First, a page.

Significant properties and digital preservation
The fundamental challenge of digital preservation is to preserve the accessibility and authenticity of digital objects over time and domains, and across changing technical environments. This requires acceptance both of the inevitability of change, and of the inherent separation of the logical information object from its physical environment. Any successful preservation strategy must reconcile the requirement to maintain the fixity/integrity of that logical information object, with the inevitable transformation of the technical environment in which the object resides.
Significant properties are those aspects of the digital object which must be preserved over time in order for the digital object to remain accessible and meaningful. An institution with curatorial responsibility for digital objects cannot assert or demonstrate the continued authenticity of those objects over time, or across transformation processes, unless it can identify, measure, and declare the specific properties on which that authenticity depends. Nor can it undertake the preservation actions required to maintain access to those objects, unless it can characterise their current technical representations with sufficient detail.
The InSPECT (Investigating the Significant Properties of Electronic Content Over Time) project was funded by JISC between March 2007 and March 2009 under the Repositories and Preservation programme. It was led by the Arts and Humanities Data Service (AHDS) Executive until its demise in March 2008, and then by the Centre for e-Research (CeRch) at Kings College London. CeRch was assisted by project partners at The National Archives (TNA).
The InSPECT project utilised design methods to identify the functions performed by an Object in its current manifestation and evaluate if they are required by other stakeholders. It adapted the Function-Behaviour-Structure (FBS) framework, a framework developed by John Gero to assist engineers and designers with the process of creating and re-engineering systems. By considering the purpose of the object in conjunction with the stakeholder that uses it, an auditor may determine the functionality and, by extension the properties, that are necessary to maintain over time. By focussing upon the properties that are essential, the institution may adopt a preservation strategy that is faster, simpler to perform and less costly than alternative strategies that maintain all elements of the object. Further information on the InSPECT methodology may be found in the InSPECT Framework Report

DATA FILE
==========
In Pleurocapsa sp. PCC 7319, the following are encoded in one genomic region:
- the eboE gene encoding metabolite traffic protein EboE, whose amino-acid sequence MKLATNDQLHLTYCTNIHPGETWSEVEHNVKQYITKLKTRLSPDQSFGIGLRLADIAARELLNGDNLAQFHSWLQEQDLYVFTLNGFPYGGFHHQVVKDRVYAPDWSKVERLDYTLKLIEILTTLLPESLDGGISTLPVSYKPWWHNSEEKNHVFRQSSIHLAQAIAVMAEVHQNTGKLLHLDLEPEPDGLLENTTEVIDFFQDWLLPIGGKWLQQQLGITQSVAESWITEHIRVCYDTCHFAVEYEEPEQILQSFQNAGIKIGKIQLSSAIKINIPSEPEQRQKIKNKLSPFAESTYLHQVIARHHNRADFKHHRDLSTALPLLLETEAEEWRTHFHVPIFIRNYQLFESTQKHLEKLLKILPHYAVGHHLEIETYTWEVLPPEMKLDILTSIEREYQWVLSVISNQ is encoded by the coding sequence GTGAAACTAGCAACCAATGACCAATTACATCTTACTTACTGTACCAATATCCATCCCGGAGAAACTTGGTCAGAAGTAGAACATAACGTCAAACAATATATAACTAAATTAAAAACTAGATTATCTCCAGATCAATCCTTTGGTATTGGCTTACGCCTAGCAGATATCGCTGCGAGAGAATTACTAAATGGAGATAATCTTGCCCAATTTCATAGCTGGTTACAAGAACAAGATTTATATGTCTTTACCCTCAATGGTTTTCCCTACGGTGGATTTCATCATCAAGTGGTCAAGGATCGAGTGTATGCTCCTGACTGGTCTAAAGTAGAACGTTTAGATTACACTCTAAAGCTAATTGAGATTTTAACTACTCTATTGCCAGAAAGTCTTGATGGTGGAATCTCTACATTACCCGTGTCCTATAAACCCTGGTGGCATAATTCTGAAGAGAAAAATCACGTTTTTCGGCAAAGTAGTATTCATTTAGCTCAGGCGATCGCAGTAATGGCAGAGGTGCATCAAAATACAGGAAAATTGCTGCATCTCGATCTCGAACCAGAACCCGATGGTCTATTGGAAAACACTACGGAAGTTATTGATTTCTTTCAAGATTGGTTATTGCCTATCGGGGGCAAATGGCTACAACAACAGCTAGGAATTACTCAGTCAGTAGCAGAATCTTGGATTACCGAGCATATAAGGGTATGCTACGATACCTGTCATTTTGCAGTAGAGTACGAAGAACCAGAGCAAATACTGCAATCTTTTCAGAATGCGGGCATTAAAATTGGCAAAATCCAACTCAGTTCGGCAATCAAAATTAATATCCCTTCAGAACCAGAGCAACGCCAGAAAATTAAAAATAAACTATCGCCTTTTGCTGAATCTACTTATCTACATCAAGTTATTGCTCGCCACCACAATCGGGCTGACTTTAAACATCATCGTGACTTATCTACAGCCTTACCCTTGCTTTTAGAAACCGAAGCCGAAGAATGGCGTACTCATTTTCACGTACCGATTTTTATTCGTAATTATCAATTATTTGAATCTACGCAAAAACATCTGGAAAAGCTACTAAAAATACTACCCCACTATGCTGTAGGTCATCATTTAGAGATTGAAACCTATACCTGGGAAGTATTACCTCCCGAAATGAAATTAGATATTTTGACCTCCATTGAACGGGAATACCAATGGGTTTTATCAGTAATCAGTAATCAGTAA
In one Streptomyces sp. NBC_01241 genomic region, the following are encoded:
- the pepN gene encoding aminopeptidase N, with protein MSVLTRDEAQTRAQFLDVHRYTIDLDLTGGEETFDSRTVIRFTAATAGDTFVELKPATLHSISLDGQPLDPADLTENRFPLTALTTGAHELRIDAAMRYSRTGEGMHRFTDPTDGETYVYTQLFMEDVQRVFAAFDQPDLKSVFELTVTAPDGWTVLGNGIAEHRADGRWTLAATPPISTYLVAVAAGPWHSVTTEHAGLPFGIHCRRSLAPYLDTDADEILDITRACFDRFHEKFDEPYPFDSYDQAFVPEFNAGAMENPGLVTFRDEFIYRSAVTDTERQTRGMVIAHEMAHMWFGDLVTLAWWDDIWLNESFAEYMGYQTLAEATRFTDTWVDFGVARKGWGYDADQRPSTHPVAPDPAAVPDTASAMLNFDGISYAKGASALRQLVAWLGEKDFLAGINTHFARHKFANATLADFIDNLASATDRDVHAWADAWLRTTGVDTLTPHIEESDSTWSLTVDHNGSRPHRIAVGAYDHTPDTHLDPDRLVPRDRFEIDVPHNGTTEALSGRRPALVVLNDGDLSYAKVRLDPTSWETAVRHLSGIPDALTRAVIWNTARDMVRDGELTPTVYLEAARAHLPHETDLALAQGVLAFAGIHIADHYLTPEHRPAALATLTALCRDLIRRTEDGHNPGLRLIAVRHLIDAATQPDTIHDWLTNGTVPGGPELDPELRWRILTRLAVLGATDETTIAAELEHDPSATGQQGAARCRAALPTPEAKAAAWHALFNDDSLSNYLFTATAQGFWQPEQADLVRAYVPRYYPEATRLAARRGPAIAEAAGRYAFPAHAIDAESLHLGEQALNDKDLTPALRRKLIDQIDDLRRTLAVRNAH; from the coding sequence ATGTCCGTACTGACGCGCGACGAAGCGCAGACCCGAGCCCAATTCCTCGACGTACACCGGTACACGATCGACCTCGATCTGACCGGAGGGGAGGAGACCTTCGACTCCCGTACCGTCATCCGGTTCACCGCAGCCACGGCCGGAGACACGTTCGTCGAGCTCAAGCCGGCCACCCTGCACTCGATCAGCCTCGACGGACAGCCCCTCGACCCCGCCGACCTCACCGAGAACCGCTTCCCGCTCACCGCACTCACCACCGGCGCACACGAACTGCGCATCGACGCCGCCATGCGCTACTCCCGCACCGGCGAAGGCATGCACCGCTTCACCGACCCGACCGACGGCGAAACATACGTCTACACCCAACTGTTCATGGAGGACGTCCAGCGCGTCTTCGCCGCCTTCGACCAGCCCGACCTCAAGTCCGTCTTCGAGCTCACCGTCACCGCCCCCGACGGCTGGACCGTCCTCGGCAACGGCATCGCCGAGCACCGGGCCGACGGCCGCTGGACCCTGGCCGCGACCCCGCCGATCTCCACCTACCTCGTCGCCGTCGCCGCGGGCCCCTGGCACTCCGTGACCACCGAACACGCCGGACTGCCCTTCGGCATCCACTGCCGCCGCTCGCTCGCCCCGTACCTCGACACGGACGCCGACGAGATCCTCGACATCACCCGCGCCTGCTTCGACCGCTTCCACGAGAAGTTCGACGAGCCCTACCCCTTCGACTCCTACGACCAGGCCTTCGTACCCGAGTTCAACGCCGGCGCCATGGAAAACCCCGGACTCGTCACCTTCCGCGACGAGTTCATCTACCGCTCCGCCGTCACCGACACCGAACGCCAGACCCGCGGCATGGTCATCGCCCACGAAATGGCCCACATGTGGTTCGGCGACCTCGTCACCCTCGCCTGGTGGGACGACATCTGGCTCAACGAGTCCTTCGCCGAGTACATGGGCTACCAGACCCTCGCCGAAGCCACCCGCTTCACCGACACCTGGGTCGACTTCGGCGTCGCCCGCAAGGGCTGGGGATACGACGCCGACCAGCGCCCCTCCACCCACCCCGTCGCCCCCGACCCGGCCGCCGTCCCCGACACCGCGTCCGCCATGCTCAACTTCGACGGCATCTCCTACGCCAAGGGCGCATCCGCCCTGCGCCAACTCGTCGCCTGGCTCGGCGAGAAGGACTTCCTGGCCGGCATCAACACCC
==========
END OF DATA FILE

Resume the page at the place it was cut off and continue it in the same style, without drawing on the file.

A copy of the InSPECT final report is now available, describing the work that was performed in the project and the lessons learnt.
Please contact Stephen Grace (stephen.grace AT kcl.ac.uk) and Gareth Knight (gareth.knight AT kcl.ac.uk) for questions related to the InSPECT project
About this web site
This web site went live on 1st August 2007 and was last updated on 26th February 2010. It was developed by Gareth Knight, based upon a WordPress template by Michael Heilemann
The InSPECT project was funded by JISC under the Repositories and Preservation Programme